In the first 36 hours since getting the news, I’ve done the following to not let 3 Ms get me down: told my sisters and parents, played couch potato for three hours accompanied by many helpings of Häagen Daz ice cream, not done any dishes, got the tightest hug from my daughter when I picked her up from school, hugged my husband, kept dinner plans with out-of-town friends (who coincidentally have had back-to-back miscarriages, followed by two kids), went to sleep, got up and packed lunches, dropped off my daughter to school in the rain (by choice, she wore a Minnie Mouse jacket, Darth Vader shirt, pink sweat pants, a Smokey the Bear hat and Batman rain boots), went to work, listened to the Belle and Sebastian Pandora station, wished two of my friends “Happy Birthday” on Facebook, walked and hugged my dog, tolerated a tantrum from my daughter, kissed my parakeet, brushed and hugged my cat, put two bags of recycling out, ate some leftovers, made donations to Wikimedia Foundation and the Mid-Atlantic Innocence Project and wrote this post. I smiled more in that time than I cried.
How do you find joy when it’s hard to be joyful?
I’d love to hear from you.
Finally, have I ever told you how incredible my husband is? He’s been my hero through every tear, laugh, and smile. This song is dedicated to him, and to everyone who lifts you up and brings you joy. (Thank you, too, Dre.)
More than half the country is covered in snow right now. (Sorry, Los Angeles isn’t, but if we drive just two hours, we’re with you!)
And this snow generally brings kids joy, the coveted “snow days,” snowball fights, you name it — fun, fun, fun . . . for them. Adults, on the other hand, are often faced with scraping frozen windshields, shoveling driveways and entryways and, oh yes, those winter heating bills!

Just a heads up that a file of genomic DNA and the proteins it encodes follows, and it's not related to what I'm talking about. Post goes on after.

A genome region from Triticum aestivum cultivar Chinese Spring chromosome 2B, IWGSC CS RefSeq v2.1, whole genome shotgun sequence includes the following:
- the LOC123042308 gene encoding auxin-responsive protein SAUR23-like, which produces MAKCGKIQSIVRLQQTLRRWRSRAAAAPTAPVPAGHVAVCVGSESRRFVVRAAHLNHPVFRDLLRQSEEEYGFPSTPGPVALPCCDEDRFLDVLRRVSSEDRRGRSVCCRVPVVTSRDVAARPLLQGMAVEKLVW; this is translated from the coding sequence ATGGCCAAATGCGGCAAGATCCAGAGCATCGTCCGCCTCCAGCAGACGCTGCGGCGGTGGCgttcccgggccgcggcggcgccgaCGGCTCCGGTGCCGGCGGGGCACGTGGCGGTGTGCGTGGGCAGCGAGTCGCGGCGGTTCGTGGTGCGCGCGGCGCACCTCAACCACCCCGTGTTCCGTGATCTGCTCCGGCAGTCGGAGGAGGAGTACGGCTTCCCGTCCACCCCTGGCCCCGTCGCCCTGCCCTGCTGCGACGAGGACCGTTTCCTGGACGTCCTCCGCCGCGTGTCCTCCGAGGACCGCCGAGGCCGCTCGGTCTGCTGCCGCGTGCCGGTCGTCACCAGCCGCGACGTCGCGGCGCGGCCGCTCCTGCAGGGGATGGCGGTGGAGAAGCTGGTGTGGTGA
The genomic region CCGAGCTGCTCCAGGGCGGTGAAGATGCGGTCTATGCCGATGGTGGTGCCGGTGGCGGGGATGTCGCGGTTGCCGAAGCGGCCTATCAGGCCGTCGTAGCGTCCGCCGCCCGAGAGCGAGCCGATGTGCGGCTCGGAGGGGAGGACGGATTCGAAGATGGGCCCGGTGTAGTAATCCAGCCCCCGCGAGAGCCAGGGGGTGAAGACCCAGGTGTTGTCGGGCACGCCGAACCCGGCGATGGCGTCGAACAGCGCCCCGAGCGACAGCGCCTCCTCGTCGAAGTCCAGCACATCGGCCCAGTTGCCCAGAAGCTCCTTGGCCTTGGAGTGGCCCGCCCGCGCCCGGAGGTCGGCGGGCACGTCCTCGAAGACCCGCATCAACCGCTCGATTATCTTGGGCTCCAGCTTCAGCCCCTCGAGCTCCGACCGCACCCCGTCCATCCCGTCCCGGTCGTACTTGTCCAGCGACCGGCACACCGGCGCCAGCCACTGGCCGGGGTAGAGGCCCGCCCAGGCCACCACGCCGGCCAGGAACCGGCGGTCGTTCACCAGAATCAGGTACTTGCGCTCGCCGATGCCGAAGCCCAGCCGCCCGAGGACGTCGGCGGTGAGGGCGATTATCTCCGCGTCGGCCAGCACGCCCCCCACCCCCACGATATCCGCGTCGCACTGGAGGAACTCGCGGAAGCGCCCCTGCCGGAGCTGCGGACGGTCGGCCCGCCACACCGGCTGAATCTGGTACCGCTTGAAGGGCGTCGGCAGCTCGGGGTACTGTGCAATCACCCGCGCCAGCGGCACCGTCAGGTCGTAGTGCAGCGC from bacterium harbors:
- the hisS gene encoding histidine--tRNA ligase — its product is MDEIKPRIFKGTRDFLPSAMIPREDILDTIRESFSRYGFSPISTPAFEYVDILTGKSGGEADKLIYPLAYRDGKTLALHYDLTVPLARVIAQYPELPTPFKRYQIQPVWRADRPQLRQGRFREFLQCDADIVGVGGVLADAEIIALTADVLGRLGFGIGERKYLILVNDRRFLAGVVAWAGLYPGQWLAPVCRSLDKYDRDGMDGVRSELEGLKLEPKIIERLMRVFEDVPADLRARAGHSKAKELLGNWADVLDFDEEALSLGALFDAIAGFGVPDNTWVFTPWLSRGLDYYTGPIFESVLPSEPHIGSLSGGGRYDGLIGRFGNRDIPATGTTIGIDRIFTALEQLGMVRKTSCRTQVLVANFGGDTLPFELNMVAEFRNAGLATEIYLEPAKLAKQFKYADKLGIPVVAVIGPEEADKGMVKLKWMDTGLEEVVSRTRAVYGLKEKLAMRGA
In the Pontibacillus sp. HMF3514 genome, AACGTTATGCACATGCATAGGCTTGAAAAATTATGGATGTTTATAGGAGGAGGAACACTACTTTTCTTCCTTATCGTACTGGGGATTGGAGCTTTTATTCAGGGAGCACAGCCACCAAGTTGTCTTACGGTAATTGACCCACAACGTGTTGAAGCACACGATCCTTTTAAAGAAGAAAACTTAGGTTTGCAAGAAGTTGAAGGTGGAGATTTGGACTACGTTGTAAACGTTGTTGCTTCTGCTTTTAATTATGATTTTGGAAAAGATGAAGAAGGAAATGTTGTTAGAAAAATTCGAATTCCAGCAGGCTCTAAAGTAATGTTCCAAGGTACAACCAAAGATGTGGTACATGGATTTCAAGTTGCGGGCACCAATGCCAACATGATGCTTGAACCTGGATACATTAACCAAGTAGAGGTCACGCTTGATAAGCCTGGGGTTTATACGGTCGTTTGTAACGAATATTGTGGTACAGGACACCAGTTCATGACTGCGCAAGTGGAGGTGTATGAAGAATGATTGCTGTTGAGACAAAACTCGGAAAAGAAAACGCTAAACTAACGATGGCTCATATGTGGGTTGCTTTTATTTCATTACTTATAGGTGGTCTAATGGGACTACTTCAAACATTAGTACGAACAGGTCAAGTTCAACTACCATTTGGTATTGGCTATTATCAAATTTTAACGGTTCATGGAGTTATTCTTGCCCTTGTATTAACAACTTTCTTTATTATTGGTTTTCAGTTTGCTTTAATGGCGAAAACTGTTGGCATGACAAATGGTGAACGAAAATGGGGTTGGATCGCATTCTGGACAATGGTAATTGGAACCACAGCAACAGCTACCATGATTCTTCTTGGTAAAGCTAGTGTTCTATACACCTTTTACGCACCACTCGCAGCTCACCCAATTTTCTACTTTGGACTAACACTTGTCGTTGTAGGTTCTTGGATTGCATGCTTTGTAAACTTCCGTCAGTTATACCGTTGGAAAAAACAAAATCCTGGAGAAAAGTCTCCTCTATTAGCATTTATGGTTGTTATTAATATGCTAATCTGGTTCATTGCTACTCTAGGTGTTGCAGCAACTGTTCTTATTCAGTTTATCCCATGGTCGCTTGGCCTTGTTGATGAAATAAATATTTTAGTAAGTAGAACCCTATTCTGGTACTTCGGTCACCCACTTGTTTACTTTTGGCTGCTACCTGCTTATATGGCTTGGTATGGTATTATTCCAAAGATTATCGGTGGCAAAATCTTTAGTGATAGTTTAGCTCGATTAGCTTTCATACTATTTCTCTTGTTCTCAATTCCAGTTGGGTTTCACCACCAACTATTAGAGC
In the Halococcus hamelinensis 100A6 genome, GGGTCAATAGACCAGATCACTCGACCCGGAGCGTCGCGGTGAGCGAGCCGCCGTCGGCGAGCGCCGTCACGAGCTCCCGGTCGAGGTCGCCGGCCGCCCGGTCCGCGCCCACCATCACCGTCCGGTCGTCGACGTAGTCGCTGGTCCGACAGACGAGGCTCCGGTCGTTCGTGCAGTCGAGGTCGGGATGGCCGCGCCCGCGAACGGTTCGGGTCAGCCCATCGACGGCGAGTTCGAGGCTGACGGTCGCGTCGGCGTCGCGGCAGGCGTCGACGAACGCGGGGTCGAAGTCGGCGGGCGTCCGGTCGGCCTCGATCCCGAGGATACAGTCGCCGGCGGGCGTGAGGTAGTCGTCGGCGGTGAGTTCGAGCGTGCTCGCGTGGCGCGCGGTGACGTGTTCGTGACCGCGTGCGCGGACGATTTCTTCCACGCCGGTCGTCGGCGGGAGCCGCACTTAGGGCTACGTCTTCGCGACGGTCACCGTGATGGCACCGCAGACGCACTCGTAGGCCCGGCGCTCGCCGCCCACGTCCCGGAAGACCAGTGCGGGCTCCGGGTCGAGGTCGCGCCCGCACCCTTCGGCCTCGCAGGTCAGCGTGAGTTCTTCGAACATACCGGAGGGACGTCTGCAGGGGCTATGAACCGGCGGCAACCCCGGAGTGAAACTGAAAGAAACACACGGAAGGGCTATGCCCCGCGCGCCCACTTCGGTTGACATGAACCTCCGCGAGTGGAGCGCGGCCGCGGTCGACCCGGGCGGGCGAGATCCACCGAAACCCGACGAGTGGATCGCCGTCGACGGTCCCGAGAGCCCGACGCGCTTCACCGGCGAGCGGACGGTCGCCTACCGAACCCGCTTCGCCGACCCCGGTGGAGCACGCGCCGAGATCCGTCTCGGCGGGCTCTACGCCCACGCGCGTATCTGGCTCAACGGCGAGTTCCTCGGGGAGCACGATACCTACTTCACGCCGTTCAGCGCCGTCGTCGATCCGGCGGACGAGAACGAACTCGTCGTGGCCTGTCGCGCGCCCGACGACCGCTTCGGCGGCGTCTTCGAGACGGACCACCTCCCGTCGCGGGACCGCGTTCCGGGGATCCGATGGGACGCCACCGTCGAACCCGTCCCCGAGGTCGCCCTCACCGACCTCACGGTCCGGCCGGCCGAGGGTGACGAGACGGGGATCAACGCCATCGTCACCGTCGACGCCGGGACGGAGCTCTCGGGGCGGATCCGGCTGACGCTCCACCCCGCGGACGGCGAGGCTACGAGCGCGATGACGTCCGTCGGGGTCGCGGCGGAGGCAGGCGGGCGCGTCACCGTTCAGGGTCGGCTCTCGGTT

As always, we’re here to remind the parents of those joyful kids about how to be smart during the season. This rocking parent tip comes from the parents of Bill in our sales department, and it’s an important one!
Do you have a great parent tip? Post it below and you may see it in an upcoming post! We’d love to hear from you.
There was one gift that I always, always wanted when I was a kid that my parents for some reason would never buy me—the Slinky. But I totally understood why later, it had one of the shortest life spans of any toy. Every kid I did know with one had that thing wound up in the wrong direction within minutes, then would throw tantrums while their parents had to somehow, usually unsuccessfully, try to coil it back into shape.
Now that I have a kid of my own, I do my best to only get her gifts that will last: won’t break (right away), won’t harm her or any of our pets, that she will treasure years from now, and will entertain her as much as they entertain me. (Sounds like a Rockabye Baby album, right?) So, to tell the truth, I’ve bought her very few presents — books, mostly, art supplies, and essentials — while her father buys her at least two a week, including stuffed animals, DVDs, dolls and action figures, and says he’s making up for my lack of gifts.
Maybe it’s partly me being a middle child that prevents me from spoiling her, an only child, but I always tell my husband, “I just don’t want her to want things that she doesn’t need,” especially in this age. I only like to give her things she needs and convince her that she really, really wants them. It’s actually not that hard! A cute toothbrush, colorful tights, Batman rain boots (what kid, doesn’t need a pair?). But, yes, kids want more, and when I was a child these were among the gifts on my wish list for the holidays or my birthday.
Do these date me, or what? Were any of these on your wish list?
What are the gifts from your youth that still make you smile?
I may have to put it on my shopping list this season for my daughter! Here’s one gift from my parents I’ll always treasure.
See more memorable presents from yesteryear on our Remember When Pinterest Board! And don’t forget these latest releases from Rockabye Baby to consider for your loved ones, big and small.
Parents, do you dream of peaceful nights without baby's cries? Well, the rumours are true: Lullaby Renditions of Fleetwood Mac will soothe those woeful tears. Don't stop spinning these gentle instrumentals - they'll make sleeping fun.